Overall Status Recruiting
Start Date 2020-08-25
Completion Date 2025-06-30
Primary Completion Date 2025-05-31
Phase Phase 3
Study Type Interventional
Primary Outcome
Measure Time Frame
Proportion of participants with Major Adverse Kidney Events within 30 days (MAKE30) Between randomization and 30 days post enrollment, discharge or death, whichever comes first.
Secondary Outcome
Measure Time Frame
Proportion of participants with persistent kidney dysfunction Censored at 30 days
Proportion of participants with new inpatient renal replacement therapy Censored at 30 days
Hospital-free days alive between randomization and day 27 With 27 days of randomization
Proportion of participants with all-cause hospital mortality Hospital discharge-censored at 90 days
Proportion of participants with all-cause mortality at 90 days 90 days
Proportion of participants with hyperlactatemia Within 4 calendar days of randomization
Proportion of participants with hyperkalemia Within 4 calendar days of randomization
Proportion of participants with hypercalcemia Within 4 calendar days of randomization
Proportion of participants with hypernatremia Within 4 calendar days of randomization
Proportion of participants with hyponatremia Within 4 calendar days of randomization
Proportion of participants with hyperchloremia Within 4 calendar days of randomization
Proportion of participants with catheter thrombosis Within 4 calendar days of randomization
Proportion of participants with brain herniation Within 4 calendar days of randomization
Proportion of participants with thromboembolism Within 7 calendar days of randomization
Enrollment 8800
Condition
Intervention

Intervention Type: Drug

Intervention Name: Lactated Ringer

Description: LR is a sterile, nonpyrogenic "balanced" solution used for fluid and electrolyte replenishment via intravenous or intraosseous administration. Each 100 mL of LR contains 600 mg sodium chloride (NaCl), 310 mg of sodium lactate (C3H5NaO3), 30 mg of potassium chloride (KCl), and 20 mg of calcium chloride (CaCl2 · 2H20) with an approximate potential of hydrogen (pH) of 6.5 (6.0 to 7.5).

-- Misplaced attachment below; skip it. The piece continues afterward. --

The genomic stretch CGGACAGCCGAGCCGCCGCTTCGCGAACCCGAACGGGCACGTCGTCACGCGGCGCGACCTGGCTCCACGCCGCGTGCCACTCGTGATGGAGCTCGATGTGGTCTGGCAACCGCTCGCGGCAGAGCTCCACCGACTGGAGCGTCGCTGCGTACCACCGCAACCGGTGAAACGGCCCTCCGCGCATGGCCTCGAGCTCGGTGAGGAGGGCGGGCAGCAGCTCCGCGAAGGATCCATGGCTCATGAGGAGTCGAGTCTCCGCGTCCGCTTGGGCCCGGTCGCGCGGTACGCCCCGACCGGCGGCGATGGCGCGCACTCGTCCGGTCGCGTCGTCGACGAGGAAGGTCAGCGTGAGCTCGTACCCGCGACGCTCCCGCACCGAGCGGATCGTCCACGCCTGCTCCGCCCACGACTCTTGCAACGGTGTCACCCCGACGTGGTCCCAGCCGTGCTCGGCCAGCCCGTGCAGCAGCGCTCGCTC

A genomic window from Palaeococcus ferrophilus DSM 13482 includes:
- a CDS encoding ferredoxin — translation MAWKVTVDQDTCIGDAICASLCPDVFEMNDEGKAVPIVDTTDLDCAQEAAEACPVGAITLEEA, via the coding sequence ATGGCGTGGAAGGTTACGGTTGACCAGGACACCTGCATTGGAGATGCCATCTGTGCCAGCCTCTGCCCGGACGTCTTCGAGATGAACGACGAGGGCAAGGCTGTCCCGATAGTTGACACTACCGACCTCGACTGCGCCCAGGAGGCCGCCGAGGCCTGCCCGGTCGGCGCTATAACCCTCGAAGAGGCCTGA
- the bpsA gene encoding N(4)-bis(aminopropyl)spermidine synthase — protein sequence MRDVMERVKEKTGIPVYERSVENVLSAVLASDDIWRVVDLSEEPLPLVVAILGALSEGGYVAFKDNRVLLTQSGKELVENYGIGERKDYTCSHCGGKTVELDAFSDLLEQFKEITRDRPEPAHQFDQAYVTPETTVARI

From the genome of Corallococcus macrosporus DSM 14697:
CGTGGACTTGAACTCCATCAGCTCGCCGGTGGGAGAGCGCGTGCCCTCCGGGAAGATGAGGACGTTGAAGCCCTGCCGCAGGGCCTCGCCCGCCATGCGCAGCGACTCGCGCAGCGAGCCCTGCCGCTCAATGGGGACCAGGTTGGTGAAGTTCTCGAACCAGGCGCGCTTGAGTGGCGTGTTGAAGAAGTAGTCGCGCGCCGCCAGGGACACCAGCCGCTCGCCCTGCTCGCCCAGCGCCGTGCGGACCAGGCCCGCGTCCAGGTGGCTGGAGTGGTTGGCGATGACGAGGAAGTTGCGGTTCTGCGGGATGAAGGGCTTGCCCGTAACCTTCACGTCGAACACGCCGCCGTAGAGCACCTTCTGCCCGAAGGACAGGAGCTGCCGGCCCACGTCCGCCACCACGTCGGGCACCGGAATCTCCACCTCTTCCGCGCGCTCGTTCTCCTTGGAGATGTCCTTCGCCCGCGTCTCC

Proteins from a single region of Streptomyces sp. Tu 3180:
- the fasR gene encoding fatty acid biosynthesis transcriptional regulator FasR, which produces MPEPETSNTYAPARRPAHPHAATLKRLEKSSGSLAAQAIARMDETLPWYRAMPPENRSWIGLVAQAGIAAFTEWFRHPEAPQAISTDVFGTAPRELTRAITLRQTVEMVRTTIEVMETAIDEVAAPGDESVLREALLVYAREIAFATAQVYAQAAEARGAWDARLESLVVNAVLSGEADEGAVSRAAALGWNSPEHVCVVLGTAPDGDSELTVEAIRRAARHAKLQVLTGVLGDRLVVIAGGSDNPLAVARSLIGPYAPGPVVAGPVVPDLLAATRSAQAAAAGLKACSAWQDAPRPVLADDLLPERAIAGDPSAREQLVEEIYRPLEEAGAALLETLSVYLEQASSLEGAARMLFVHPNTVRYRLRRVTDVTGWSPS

Arm Group Label: Balanced fluids (BF)

Other Name: LR

Intervention Type: Drug

Intervention Name: Normal Saline

Description: Normal saline solution is an "unbalanced" crystalloid solution containing 154 mEq/L of sodium and 154 milliequivalent (mEq/L) of chloride.

Arm Group Label: 0.9% "Normal" Saline Fluid (NS)

Intervention Type: Drug

Intervention Name: Plasma-lyte

Description: PL is a sterile, nonpyrogenic isotonic solution in a single dose container for intravenous administration. Each 100 mL contains 526 mg of Sodium Chloride, USP (NaCl); 502 mg of Sodium Gluconate (C6H11NaO7); 368 mg of Sodium Acetate Trihydrate, USP (C2H3NaO2•3H2O); 37 mg of Potassium Chloride, USP (KCl); and 30 mg of Magnesium Chloride, USP (MgCl2•6H2O). It contains no antimicrobial agents. The pH is adjusted with sodium hydroxide. The pH is 7.4 (6.5 to 8.0).

Arm Group Label: Balanced fluids (BF)

Other Name: PL

Eligibility

Criteria: